I sat at the dinner table the other night, looking at my wonderful husband and my two smiling, chatty boys, and I realized something very important: I didn’t care at all about what anyone at that table was talking about.
Truly. I could not care less.
But I smiled and nodded as I slowly shut down and mentally walked away.
You see, my older guy has always been a very focused kid. When he went through his Thomas the Tank Engine phase, he was all in. He awoke bright and early each day and spent the majority of his time following me around the house repeating the question, “Play trains mom? Play trains mom?”
Then he loved classical music. He immersed himself in it and insisted he was going to grow up to play the celesta. (No, I had never heard of it, either.) Then it was Legos. Then, Harry Potter. When he likes something, he really likes something.
I found parts to enjoy about each of these stages. We shared his passions, and I was a very willing participant. To be honest, I did get a bit sick of Thomas trains, but I always found some way to make it interesting for myself. I never had to fake it, because I was having fun right along with him.
But now, it’s different. Now, it’s football.
He could watch games by himself all weekend. He wants to look up stats on the Internet constantly. He gets books from the library and follows both NFL and college games.
Mostly, though, he wants to talk about it. He wants to talk to me about the players and what teams are playing each other next and who do I think will win and do I really think the Seahawks will make it to the Superbowl and can we go and how much do tickets cost and on and on and on.
Frankly, I don’t share any of this with him. In fact, I am a feminist and I have a long history of raging against football. When I was younger and worked for a feminist newspaper, I even avoided going to friends’ houses for their football parties because I didn’t want to help perpetuate the popularity of a sport that glorified macho, aggressive behavior and relegated women to stand on the sidelines in skimpy outfits to cheer the men on. (In case you’re wondering, it’s pretty pointless to give a speech about cheerleaders being tools of the patriarchy to your 9-year-old. I think I officially lost him at ‘cultural hegemony’.)
But, apart from that brief speech, I am trying. I throw the football with him in the front yard. I bought him a Seahawks sweatshirt. I invite friends over to watch a game with us. And, most of all, I try to listen and engage.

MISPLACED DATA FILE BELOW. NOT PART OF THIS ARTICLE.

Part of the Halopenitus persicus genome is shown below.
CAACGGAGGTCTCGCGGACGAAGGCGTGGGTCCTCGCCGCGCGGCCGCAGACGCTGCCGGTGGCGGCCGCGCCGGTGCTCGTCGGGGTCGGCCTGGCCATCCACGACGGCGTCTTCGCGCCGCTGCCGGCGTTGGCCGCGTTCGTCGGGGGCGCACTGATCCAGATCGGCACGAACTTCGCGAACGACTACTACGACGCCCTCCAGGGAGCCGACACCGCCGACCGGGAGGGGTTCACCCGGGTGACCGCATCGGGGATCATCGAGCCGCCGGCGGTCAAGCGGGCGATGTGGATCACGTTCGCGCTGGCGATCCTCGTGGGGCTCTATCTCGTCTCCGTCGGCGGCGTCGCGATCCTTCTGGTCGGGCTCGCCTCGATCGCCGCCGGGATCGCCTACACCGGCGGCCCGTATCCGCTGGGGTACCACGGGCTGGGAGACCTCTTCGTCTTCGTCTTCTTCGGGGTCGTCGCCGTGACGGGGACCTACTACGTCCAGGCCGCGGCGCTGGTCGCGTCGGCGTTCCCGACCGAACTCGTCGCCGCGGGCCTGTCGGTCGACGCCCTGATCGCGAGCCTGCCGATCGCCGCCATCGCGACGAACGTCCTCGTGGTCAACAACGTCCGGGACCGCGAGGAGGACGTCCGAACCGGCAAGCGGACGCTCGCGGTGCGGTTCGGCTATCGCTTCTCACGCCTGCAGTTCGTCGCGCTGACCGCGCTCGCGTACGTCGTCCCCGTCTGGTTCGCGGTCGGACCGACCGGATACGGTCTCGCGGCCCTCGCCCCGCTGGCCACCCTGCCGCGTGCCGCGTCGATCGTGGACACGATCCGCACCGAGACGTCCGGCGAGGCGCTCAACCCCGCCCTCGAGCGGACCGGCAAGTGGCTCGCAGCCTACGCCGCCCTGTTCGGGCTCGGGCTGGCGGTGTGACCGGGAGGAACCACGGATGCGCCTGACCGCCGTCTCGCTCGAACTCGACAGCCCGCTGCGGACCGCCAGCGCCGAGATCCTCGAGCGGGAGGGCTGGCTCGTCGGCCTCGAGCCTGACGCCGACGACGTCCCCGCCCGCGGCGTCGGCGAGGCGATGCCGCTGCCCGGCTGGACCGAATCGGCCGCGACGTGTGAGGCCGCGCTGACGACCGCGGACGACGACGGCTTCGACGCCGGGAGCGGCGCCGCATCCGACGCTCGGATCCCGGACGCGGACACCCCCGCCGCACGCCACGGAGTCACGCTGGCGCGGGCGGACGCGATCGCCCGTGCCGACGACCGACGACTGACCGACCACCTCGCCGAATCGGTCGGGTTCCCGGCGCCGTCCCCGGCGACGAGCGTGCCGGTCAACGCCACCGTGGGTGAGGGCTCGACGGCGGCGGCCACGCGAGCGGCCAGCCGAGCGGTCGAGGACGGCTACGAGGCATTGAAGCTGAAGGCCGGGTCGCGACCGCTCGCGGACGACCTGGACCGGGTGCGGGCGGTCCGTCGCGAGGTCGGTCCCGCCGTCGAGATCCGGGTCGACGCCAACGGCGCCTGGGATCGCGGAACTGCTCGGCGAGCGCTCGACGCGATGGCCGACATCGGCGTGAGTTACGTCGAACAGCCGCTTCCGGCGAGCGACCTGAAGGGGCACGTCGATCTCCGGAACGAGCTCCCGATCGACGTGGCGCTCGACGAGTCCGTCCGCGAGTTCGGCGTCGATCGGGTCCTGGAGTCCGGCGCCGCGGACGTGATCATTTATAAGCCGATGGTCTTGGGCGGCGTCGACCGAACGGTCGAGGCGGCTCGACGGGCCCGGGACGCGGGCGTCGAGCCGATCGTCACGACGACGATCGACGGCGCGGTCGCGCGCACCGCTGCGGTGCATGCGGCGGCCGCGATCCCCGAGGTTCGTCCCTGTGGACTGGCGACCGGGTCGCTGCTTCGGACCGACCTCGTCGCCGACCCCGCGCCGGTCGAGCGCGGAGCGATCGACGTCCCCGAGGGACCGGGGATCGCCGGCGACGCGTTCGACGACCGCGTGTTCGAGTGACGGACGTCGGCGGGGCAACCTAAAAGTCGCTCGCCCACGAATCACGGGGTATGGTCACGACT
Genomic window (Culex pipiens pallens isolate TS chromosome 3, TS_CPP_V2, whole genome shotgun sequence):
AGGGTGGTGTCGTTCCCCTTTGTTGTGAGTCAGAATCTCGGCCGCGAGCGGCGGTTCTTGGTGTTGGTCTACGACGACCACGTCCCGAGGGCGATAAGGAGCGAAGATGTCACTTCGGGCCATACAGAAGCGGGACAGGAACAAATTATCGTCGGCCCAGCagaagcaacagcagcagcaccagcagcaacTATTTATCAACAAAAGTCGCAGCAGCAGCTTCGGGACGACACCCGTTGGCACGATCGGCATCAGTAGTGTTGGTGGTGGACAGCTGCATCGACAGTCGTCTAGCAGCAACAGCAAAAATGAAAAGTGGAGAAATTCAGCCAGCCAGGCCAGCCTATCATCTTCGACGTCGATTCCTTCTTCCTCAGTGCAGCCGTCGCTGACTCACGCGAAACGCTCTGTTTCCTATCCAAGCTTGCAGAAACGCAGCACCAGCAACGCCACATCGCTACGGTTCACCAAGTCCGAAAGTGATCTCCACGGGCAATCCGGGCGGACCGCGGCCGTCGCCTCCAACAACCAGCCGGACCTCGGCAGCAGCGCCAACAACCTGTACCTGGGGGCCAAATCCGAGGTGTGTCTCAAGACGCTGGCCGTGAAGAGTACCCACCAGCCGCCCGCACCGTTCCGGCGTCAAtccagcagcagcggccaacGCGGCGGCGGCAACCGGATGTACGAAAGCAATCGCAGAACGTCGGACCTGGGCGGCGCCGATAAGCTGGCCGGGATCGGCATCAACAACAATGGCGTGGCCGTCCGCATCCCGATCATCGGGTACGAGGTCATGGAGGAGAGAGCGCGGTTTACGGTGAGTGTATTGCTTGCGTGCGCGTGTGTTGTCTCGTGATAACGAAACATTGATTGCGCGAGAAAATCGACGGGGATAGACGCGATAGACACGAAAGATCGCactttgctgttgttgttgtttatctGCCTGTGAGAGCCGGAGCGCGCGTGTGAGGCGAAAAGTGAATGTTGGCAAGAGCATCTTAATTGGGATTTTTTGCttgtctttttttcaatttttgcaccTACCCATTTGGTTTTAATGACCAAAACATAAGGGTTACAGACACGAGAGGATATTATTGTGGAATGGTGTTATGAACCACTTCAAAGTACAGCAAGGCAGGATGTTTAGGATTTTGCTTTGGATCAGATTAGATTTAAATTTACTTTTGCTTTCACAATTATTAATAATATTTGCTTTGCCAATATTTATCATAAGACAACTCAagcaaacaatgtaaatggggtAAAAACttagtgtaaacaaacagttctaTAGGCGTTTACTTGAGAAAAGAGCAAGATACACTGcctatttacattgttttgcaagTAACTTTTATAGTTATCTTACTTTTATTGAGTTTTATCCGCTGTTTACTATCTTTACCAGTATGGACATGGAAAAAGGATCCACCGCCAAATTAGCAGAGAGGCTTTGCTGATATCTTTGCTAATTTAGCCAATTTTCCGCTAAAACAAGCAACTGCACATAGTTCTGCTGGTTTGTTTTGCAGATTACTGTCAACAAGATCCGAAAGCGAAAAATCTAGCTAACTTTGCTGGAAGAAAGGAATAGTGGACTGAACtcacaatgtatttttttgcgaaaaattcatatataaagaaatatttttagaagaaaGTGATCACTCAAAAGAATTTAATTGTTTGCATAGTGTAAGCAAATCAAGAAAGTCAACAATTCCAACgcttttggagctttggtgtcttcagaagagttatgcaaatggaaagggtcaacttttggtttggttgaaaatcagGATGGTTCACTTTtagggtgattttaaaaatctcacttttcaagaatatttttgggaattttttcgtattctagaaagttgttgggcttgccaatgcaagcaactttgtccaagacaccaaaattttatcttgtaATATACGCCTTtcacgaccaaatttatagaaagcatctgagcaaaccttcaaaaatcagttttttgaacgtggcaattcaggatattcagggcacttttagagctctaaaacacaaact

Meanwhile, my younger son is currently in the middle of a torrid love affair with anything and everything violent. Right now,guns, swords, ninjas, scythes and any other manner of weapon he can imagine rule his world. When a recent school assignment required him to draw a pretend store that he owned, he drew a “Weapons Store” full of guns.
My first thought was, He spelled the word weapon right!
My next thought was, Great. On the rare occasions that he agrees to do a craft at home, he inevitably draws, cuts or papier-machés soldiers engaged in heated battle. Every. Single. Time.
Again, this is a bit rough for me, but I am trying. I got him a kids’ library book about Lincoln and Gettysburg. I read ninja books with him. We sword fight. We play predator and prey with his animals. I really do try to listen and engage.
So, this brings me back to dinner the other night. We were sitting around the table. My husband and Emmett were excitedly and animatedly discussing the great Seahawks season. Nate (who is a talker) was chatting me up about a game he and his school friends invented that involves earning points for the goriest way of pretending to kill each other. Pretend punches earn you the fewest points; cannon fire, naturally, earns you the most points. (Pirates, take note.)
That was when I mentally shut down. In my head, I was out of there. I nodded and smiled and sprinkled in a “wow,” a “cannons, huh?” and an “uh hmm” here and there. But I was gone.
Suddenly, though, I thought back to my dad. I remembered the great surprise on his face when I showed him all of the different stuffed animals I had dressed up and carefully laid out on my bed. He would nod and smile as I showed him each outfit and explained the intricate back story for every animal. I remember him coming down to the basement to watch me practice my dance routine..s over and over. “Great,” he’d announce, as he was halfway up the stairs on his way back to what he was actually interested in. I can only imagine the number of times he sat in the front seat of the car nodding as I sat in the back going on and on about friend drama.
But back then, it felt real. I needed that attention, and I needed to talk about what was important to me. And he was there. He was there to listen, nod and smile, even if he couldn’t have cared less what I was talking about.
So I guess I am a part of a long tradition in parenting. I guess it’s called love.
And sometimes, that means pretending.